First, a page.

ZESA Holdings Group financial controller, Mr Tafireyi Chikwenhere, yesterday told the court that three top executives at the power utility allowed a local law firm to perform debt collection services on its behalf for six months without a contract, leading to a US$3 million prejudice.
Mr Chikwenhere said this while testifying in a matter where former ZESA Holdings chief executive Joshua Chifamba, company secretary Saidi Sangula and corporate legal manager Garikai Murambiwa Churu are alleged to have hired Chihambakwe, Mutizwa and Partners to perform debt collection without board approval.
Chifamba, Sangula and Churu are denying the charges.
Mr Chikwenhere told the court that Churu, who was an immediate subordinate of Sangula, signed a contract between ZETDC (Pvt) Limited and Chihambakwe, Mutizwa and Partners for debt collection services without a board resolution of either Zesa Holdings or ZETDC.
He also told the court that Chifamba, Sangula and Churu, who were coordinating the debt collection activities, had already engaged Chihambakwe, Mutizwa and Partners between January 2016 to June 6, 2016 without a contract.
Mr Chikwenhere said the trio knew there was conflict of interest as lawyer Mr Simplicious Chihambakwe, a ZESA board member, was also a senior partner at Chihambakwe, Mutizwa and Partners.
Chifamba, through lawyer Mr Admire Rubaya, told the court that ZESA Holdings was not a public entity, rendering him not a public officer.
“He asserts that as the group chief executive officer of Zesa Holdings (Pvt) Limited he was tasked to carry out a number of duties in relation to his position,” said Chifamba.
“It is not clear how any or all of those duties are alleged to have been abused in contemplation of the law under which he has been charged.
“The first accused person further asserts that the purported charge is misconceived and puts him at a loss as to how to defend himself given that the charge does not disclose an offence.”
Mr Rubaya said Chifamba will challenge the State to prove that he is a public officer by operation of law.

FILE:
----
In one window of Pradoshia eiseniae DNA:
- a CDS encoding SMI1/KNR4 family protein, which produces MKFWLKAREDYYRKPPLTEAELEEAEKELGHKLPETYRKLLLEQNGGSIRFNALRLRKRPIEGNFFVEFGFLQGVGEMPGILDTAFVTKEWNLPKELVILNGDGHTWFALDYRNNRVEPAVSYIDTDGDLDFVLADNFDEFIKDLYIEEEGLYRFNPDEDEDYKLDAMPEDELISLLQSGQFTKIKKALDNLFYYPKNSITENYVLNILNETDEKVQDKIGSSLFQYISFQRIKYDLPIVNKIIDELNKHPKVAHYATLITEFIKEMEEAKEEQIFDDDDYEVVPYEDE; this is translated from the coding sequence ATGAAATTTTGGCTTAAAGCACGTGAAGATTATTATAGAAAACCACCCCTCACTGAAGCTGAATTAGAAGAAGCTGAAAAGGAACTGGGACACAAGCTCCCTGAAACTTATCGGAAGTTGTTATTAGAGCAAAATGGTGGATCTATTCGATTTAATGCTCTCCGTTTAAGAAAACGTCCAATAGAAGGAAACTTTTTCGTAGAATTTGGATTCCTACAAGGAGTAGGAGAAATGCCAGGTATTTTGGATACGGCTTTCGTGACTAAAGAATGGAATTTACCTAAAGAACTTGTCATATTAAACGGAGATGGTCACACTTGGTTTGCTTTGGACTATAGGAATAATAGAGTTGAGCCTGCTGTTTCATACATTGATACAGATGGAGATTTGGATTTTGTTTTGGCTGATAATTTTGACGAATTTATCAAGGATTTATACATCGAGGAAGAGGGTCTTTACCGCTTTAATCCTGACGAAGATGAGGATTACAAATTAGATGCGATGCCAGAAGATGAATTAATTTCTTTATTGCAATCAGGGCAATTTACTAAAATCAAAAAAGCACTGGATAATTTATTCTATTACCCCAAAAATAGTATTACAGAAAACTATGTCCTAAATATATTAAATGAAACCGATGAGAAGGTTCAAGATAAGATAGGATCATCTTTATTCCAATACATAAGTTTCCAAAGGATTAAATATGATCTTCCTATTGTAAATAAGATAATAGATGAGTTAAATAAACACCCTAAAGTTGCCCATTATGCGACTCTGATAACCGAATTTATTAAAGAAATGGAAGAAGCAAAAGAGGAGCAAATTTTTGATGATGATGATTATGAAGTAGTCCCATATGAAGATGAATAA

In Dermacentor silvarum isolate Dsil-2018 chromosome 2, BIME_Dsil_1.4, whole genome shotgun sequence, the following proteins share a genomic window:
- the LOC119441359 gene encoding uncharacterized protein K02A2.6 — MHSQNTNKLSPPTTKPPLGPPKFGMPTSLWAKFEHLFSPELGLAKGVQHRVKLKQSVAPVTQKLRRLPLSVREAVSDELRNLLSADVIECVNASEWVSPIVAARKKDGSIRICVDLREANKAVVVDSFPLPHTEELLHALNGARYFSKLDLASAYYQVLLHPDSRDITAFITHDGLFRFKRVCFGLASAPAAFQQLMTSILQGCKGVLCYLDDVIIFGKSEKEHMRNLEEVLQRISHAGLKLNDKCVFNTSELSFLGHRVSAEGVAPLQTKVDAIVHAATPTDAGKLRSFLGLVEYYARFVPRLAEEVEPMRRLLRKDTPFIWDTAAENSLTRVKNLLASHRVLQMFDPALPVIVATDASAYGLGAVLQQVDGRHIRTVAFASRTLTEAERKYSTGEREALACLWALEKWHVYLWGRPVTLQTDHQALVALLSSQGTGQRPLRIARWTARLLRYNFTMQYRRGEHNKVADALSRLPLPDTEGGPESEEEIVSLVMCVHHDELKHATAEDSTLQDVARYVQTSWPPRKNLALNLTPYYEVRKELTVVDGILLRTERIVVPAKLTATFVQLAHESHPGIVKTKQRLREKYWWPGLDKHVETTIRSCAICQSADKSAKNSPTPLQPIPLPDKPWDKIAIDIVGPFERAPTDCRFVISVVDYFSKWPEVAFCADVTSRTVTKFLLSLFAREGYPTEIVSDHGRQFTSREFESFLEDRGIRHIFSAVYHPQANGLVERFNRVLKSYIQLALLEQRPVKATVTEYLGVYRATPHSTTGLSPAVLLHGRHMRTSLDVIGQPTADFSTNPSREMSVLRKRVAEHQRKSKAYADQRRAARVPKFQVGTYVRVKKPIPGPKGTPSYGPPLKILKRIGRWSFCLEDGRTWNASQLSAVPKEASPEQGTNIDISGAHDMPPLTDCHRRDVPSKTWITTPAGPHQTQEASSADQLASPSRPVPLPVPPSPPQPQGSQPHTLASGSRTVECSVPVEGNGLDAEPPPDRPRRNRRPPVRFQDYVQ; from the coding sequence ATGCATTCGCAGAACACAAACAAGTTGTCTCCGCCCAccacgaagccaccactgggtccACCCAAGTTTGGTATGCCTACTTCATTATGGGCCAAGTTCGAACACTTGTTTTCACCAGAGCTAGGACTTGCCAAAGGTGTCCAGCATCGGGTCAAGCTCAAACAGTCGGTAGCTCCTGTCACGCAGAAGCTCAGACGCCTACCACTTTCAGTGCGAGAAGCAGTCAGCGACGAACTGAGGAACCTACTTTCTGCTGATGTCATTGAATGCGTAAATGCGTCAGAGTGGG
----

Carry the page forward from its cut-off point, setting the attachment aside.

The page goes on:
“He asserts that he is being charged by virtue of being the group chief executive of Zesa Holdings, a company which was incorporated in terms of the repealed Companies Act (Chapter 24:03).
“The accused person therefore contends that he is not employed by the successor company to the Zimbabwe Electricity Supply Authority which existed at law through the repealed Electricity Act (Chapter 13:05).
“The State is challenged to prove that the company, Zesa Holdings, was formed within the peremptory six months’ period after the fixed date in terms of section 68(1) of Electricity Act (Chapter 13:09).
“In the circumstances, it is legally incompetent for the accused to be prosecuted as a public officer when he is not a public officer in terms of the Zimbabwean criminal law as codified. These charges are thus a nullity,” he said.
Chifamba also told the court that he did not engage Chihambakwe, Mutizwa and Partners Legal firm in his personal capacity or with co-accused as the State alleges.
Sangula, through Advocate Sylvester Hashiti, denied the charges and was quick to apply to be excepted to the charges.
In his application for exception, Sangula told the court that his case was similar to that of Simplicious Chihambakwe, who is facing similar allegations before the same court.
He said Chihambakwe has since made an application for exception to the charges saying the outcome of his matter had a bearing on his case.